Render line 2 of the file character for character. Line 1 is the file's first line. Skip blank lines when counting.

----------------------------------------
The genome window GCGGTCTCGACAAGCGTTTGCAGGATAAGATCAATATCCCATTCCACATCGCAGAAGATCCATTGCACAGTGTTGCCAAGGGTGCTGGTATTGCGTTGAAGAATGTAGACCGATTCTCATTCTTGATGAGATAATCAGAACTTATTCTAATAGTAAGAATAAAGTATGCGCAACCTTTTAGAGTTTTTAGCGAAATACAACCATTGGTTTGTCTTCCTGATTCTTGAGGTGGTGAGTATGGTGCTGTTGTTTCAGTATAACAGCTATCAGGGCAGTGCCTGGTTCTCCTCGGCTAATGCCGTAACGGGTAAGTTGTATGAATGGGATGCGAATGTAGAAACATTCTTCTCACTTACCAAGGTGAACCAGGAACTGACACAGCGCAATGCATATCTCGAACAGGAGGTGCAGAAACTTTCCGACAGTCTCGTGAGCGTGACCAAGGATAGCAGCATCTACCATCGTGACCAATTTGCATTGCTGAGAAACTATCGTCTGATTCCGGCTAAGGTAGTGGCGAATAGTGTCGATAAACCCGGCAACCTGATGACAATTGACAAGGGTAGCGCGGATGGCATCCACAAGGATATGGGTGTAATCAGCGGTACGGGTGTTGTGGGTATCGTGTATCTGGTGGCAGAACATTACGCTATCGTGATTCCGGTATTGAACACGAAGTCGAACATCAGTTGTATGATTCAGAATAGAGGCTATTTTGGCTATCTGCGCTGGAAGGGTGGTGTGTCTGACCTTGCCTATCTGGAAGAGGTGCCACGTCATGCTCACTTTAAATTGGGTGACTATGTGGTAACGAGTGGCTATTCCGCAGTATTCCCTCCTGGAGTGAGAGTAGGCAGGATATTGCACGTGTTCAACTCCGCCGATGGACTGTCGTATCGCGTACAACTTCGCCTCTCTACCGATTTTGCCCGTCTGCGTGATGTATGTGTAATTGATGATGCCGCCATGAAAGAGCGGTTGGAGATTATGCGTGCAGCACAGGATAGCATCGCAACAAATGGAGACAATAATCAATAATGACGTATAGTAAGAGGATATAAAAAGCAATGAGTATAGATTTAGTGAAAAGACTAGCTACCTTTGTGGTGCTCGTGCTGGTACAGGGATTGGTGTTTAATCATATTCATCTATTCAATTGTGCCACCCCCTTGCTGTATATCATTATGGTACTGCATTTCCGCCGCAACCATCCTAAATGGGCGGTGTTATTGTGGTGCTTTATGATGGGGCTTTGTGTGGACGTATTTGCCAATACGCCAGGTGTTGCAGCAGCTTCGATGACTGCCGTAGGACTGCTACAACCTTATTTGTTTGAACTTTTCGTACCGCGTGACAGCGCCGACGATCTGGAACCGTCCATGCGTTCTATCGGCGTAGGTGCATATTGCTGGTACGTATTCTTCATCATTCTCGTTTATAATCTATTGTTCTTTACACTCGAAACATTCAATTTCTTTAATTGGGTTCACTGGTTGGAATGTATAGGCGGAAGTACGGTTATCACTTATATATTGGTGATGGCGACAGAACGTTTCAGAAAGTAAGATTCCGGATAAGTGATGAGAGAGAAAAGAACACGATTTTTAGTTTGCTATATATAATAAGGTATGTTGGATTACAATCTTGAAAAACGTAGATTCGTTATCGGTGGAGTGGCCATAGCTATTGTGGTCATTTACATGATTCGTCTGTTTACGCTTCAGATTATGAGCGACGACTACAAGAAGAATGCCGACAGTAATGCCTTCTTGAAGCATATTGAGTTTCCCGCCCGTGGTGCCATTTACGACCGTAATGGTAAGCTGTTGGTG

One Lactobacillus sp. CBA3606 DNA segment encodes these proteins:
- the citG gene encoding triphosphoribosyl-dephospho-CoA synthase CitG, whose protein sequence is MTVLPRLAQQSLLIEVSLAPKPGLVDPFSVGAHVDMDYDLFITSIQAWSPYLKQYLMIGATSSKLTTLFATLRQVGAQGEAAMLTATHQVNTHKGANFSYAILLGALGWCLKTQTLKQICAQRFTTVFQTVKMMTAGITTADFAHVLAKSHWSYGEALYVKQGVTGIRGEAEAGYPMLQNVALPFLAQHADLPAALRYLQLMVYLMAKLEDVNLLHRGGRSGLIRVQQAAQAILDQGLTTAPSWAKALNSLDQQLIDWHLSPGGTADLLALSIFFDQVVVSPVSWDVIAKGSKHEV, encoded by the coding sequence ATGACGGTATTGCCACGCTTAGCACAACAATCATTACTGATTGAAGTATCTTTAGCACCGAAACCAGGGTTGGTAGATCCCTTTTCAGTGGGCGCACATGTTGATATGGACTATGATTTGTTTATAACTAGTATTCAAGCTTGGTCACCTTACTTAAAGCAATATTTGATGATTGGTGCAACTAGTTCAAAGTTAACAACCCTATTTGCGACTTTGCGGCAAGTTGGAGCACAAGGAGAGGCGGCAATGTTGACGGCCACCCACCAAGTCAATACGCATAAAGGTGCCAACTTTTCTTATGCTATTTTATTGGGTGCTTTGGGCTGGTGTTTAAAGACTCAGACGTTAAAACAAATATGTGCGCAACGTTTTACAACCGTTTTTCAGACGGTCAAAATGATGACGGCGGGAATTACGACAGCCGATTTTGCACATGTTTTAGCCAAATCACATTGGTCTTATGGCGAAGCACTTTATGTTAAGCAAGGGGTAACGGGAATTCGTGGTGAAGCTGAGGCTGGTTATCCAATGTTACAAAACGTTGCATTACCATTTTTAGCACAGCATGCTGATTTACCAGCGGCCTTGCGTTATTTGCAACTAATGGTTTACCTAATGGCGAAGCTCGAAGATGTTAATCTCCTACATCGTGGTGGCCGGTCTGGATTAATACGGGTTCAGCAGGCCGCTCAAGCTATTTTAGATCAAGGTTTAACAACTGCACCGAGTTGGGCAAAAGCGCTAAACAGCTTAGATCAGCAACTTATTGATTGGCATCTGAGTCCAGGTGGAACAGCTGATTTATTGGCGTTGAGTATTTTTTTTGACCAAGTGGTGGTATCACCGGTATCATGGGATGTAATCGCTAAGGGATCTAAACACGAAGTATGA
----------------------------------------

One Lactobacillus sp. CBA3606 DNA segment encodes these proteins: